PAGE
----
If you are in the first group—achievers—I know you very well. I know how you think. I know how you act. I know your values. I know something about how your parents reared you. I know what color clothes you prefer to wear.

man-73318_150First of all, you are definitely goal-directed, and it’s no secret to you that achieving goals will require that you follow a linked series of steps over an often long period of months or years as you progress from beginner to expert, and sometimes amateur to professional. P.G. Wodehouse said, “Success comes to a writer, as a rule, so gradually that it is always something of a shock to him to look back and realize the heights to which he has climbed.”

From the start you exert yourself and mobilize more energy to reach your goals than other people. And you are able to persist steadily without interruption whereas poorly motivated writers and artists have low energy and will interrupt their work more often and not engage in it for long periods, even years. That can have a detrimental effect: if you neglect an activity for just 48 hours you function much less effectively when you resume the activity. While achievement people are hard persistent workers, they need not fill their entire day with work and are able to cut out and enjoy leisure time. At least in America most people work at least 7 hour days and must travel to and from work, but professional writers usually work at home about four hours, 16.7 % of the day, leaving 20 hours for other things (though some, like prolific novelist Philip Roth, work all the time).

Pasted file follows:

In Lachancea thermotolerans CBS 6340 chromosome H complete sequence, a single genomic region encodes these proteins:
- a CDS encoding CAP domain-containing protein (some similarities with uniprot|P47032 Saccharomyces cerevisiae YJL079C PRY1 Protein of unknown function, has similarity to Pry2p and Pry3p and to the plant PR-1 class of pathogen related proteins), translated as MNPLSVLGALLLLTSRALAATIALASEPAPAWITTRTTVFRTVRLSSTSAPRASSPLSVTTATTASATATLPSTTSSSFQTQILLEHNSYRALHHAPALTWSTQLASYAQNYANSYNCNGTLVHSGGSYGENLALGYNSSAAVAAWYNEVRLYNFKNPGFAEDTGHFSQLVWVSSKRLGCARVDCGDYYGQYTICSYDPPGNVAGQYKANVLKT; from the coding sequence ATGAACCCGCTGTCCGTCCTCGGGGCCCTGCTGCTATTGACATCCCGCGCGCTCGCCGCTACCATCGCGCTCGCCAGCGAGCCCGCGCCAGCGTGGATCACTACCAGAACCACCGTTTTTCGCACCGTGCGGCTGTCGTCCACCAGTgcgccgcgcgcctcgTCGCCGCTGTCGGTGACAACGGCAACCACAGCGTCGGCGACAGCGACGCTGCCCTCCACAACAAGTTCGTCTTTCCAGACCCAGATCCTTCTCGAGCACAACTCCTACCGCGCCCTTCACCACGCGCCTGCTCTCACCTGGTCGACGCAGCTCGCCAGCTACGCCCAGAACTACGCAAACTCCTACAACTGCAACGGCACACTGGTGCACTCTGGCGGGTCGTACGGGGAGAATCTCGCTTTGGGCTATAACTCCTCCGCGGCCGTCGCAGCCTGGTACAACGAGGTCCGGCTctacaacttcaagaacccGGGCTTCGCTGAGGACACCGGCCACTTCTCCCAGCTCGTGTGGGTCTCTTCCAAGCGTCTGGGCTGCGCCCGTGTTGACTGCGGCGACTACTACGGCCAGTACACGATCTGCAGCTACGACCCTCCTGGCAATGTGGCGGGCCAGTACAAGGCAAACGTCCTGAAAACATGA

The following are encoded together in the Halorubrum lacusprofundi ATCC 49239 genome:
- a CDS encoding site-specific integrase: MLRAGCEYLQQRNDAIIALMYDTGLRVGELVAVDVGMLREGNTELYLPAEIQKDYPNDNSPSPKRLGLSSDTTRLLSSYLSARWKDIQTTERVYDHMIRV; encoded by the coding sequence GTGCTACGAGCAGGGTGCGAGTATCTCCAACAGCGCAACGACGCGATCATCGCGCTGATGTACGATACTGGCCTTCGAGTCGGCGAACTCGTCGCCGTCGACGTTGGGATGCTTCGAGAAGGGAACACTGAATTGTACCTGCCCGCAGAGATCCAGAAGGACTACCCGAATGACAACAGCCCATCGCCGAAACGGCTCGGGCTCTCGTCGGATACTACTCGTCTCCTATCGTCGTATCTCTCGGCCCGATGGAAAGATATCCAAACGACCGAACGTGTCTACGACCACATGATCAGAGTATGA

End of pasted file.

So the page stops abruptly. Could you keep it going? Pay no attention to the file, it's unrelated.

paintings-316440_640A long gestation period is required before artists and writers are fully developed and performing at their peak, and during that period you spend your time actively thinking about how to do things better. You constantly talk about doing things better. You’re concerned with getting better all the time. You take classes, you study, you read, you learn. In other words, you are dominated by what is called An Urge to Improve. It’s not difficult to understand why people who constantly think about doing better:

  1. Are apt to do better at what they’re interesting in doing better
  2. Prefer working in situations where they can tell easily if they are improving or aren’t
  3. Keep track of their performance so they can tell if they’re in fact doing better

If you are an achiever, the goals you set are one or more of four types:

One, you compete with yourself, trying to achieve more in the future than you’ve achieved in the past. Is this true of you? If it is, you stay interested by aiming higher and higher. Once you’ve achieved a goal, the goal loses its luster and you now want something more. You had an essay published. That’s over and done; now you’ll write a book.

Two, you compete with others. You may not like it, but unless you do your creative work solely for the joy of it, you have to compete. Hundreds of writers, possibly thousands, are trying to get their stories in the same magazines as you and as many artists are trying to get their work shown in the same galleries. As novelist Doris Lessing said: “You have to remember that nobody ever wants a new writer. You have to create your own demand.” No one wants a new painter either. And so to draw attention to yourself in a cluttered field of one talented person among many talented people, you must develop the competitive survival skills of the showman and self-promoter.